How Neuromyelitis Optica Complicated My Relationship With Faith

Columnist Jennifer van Amerom questions her spirituality after her diagnosis

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by Jennifer van Amerom |

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If there were a spot on my social media profiles that asked me to describe my position on religion, I’d write, “It’s complicated.”

That’s because I’ve had a few too many falling-outs with my God.

‘Why me?’

I was in my early 20s when I suffered my first major neuromyelitis optica (NMO) attack, leaving me paralyzed from the bra-line down. Back then, I would’ve described myself as invincible. I knew I was hardworking, intelligent enough to learn anything necessary, and ambitious. What I didn’t account for was the ambush from my own body, which brought my life to a screeching halt. I suddenly lost the invincibility cap offered by youth.

At that moment, I found myself asking God, “Why me? What did I do to deserve this?” I started thinking through all the bad choices I’d made in my young life. My week in the hospital gave me a lot of alone time, which I filled with prayer and then anger when it didn’t help with my recovery. There was a point when I finally gave up.

I didn’t think my God was listening.

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Growing up with religion

I was very fortunate to be exposed to many religions growing up. My parents wanted my siblings and me to make our own choices about religion and faith, partly because they didn’t share the same beliefs, and partly because of their liberal approach to our upbringing.

My grandparents were Catholic and, at some point, converted to Jehovah’s Witnesses. I loved attending the hall with my oma (grandmother) because she was very popular among the other parishioners. My uncle was a Seventh-day Adventist minister. He has always been a great storyteller, and I could spend hours chatting with him about life.

My parents always let me attend Mass and religious summer camps with various friends, and when my family relocated to a new city, I even attended a Catholic school for a year. While no religion has ever been a fit for me, I would describe myself as spiritual.

Until NMO happened.

Falling out with my God was sad. Without my spirituality, I slowly lost hope. It was as if I had lost the voice of reason in my head. The world became confusing, and I had no way of calming the panic I felt in every waking moment.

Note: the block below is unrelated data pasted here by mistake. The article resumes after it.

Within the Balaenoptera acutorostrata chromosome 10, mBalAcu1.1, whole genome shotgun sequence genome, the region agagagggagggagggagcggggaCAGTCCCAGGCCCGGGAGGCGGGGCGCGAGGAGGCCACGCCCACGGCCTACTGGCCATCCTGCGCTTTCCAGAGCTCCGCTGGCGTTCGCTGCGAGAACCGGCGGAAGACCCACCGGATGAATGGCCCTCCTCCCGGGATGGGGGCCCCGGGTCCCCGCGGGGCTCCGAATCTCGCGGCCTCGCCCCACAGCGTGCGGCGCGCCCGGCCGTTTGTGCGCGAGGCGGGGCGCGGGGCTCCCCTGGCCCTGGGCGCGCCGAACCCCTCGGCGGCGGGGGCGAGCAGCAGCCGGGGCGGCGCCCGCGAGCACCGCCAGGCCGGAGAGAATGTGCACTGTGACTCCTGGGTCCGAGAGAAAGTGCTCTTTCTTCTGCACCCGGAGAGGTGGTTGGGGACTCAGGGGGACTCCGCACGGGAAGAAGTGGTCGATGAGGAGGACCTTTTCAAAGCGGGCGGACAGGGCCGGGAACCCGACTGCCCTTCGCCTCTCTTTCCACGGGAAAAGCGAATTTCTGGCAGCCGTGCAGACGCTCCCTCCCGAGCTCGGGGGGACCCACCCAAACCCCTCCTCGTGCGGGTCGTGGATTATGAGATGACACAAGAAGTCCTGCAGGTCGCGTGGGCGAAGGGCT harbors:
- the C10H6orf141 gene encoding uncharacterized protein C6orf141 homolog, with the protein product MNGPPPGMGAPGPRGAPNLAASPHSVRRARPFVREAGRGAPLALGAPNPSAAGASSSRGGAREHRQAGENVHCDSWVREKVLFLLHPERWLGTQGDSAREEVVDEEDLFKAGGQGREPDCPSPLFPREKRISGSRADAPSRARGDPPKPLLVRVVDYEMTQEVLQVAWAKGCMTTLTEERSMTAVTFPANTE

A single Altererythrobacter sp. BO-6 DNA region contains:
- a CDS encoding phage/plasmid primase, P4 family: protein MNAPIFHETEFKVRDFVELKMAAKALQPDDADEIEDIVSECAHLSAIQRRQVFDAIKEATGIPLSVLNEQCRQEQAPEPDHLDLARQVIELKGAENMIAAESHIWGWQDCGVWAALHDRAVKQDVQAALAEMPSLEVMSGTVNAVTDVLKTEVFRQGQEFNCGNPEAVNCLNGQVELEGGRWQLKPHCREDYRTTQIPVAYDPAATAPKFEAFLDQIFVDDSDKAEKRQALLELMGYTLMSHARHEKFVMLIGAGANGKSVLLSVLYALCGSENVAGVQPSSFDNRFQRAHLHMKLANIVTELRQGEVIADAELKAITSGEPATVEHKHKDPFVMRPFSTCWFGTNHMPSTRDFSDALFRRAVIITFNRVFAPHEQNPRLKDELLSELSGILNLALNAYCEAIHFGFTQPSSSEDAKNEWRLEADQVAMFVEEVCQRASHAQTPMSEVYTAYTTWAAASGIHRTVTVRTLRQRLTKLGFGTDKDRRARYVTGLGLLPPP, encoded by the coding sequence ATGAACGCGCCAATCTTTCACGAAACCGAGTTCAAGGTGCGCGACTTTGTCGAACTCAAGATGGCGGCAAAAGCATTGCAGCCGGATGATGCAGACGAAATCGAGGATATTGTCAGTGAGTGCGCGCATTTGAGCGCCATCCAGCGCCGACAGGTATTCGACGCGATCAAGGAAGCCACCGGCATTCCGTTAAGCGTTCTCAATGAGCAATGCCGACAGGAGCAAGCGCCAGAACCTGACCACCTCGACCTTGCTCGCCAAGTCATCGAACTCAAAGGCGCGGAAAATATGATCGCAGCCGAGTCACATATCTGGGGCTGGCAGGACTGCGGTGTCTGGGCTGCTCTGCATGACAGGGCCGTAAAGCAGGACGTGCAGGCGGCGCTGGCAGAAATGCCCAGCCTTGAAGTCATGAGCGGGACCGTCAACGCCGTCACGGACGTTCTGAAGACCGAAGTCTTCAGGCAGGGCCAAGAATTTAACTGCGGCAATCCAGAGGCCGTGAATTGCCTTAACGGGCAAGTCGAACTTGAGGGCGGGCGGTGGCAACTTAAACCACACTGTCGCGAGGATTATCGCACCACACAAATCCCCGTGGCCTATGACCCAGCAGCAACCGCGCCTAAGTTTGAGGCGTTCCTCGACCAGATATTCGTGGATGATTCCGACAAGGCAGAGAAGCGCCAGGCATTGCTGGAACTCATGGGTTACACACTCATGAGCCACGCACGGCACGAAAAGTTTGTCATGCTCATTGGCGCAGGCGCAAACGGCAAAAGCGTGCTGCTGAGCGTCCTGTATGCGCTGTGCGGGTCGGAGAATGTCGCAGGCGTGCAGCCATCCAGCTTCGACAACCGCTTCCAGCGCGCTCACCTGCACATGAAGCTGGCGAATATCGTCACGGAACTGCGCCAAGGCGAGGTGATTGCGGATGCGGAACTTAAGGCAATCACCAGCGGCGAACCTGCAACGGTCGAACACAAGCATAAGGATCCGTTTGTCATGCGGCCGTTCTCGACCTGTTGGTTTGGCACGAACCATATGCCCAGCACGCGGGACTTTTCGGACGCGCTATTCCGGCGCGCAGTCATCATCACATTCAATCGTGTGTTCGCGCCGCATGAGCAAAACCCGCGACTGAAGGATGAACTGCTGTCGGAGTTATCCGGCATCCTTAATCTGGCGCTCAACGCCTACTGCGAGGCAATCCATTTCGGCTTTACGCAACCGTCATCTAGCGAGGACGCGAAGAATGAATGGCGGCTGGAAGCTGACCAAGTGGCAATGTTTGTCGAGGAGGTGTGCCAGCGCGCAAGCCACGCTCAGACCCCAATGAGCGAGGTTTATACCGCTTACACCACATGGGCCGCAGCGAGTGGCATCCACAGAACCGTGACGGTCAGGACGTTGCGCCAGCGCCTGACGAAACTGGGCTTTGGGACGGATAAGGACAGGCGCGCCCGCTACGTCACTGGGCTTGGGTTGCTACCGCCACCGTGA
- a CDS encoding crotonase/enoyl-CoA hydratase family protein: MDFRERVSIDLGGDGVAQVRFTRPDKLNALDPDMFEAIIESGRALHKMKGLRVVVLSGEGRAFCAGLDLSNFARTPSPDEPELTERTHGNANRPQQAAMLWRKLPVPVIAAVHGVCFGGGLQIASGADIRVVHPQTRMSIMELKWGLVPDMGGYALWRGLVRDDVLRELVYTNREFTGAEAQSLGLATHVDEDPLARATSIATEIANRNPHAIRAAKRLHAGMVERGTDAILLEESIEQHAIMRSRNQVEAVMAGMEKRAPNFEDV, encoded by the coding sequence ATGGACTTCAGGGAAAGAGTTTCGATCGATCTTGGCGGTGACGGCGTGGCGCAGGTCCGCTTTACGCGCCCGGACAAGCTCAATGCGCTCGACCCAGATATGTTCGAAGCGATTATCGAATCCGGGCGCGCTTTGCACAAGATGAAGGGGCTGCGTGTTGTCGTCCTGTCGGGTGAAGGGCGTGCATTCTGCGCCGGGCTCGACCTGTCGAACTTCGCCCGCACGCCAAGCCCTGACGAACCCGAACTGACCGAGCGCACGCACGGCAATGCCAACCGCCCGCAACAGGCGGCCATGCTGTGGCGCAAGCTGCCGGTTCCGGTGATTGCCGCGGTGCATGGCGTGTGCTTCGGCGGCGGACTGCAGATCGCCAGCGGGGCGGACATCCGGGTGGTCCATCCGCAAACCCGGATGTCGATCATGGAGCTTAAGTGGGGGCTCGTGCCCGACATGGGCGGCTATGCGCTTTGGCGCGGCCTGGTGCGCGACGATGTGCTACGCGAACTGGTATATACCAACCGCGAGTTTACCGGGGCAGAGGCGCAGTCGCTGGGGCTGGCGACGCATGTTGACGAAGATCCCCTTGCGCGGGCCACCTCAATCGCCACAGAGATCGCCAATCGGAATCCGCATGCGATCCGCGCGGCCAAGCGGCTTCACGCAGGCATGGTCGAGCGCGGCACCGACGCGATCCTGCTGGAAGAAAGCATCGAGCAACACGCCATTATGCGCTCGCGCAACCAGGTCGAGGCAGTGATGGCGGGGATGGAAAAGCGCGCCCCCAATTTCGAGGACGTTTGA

From spirituality to anger

It’s been said that everything happens for a reason, but almost 13 years in, I’m still waiting to understand why I have NMO and my three siblings do not. I would never want them to deal with this disease, but my inner child is stomping her feet and screaming, “It’s not fair!”

People also say that the Lord only gives you what you can handle, but I’ve called him out on this. There are days when I’m not handling NMO well.

In the early days of my diagnosis, my spirituality turned into anger toward my God. If I were an angel, I’d be the type that falls from the heavens, headfirst, like a bright star — catching on fire and exploding upon impact.

What I realized, though, was that my anger was really self-doubt. Was I strong enough to handle NMO and everything else life would offer? I resolved that I had no other choice.

The power of prayer

I won’t advocate for or against religion, but I will say that I believe in miracles. While NMO makes no sense in my life, my God came through with the birth of my daughter 10 years ago. She is my miracle baby because she was born against all odds, conceived through in vitro fertilization after my NMO diagnosis. My God and I are all good now, although I keep him at arm’s length.

I don’t know if we’re all guided by a greater power, but when it comes to the power of prayer and illness, I don’t think it hurts to try. Some religions recite the same prayer over and over again, while others accomplish this using rosary beads. The chanting becomes a form of meditation, providing a calming effect that can help when we’re inflicted with pain.

Prayer also helps some in my life who are trying to make sense of my diagnosis. I know they feel helpless watching me struggle through tough days. Praying gives them something meaningful to do.

I do struggle with religion when it conflicts with modern science and treatment options, but ultimately, those are personal decisions we each must make.

Note: Neuromyelitis News is strictly a news and information website about the disease. It does not provide medical advice, diagnosis, or treatment. This content is not intended to be a substitute for professional medical advice, diagnosis, or treatment. Always seek the advice of your physician or other qualified health providers with any questions you may have regarding a medical condition. Never disregard professional medical advice or delay in seeking it because of something you have read on this website. The opinions expressed in this column are not those of Neuromyelitis News or its parent company, BioNews, and are intended to spark discussion about issues pertaining to neuromyelitis optica spectrum disorder (NMOSD).


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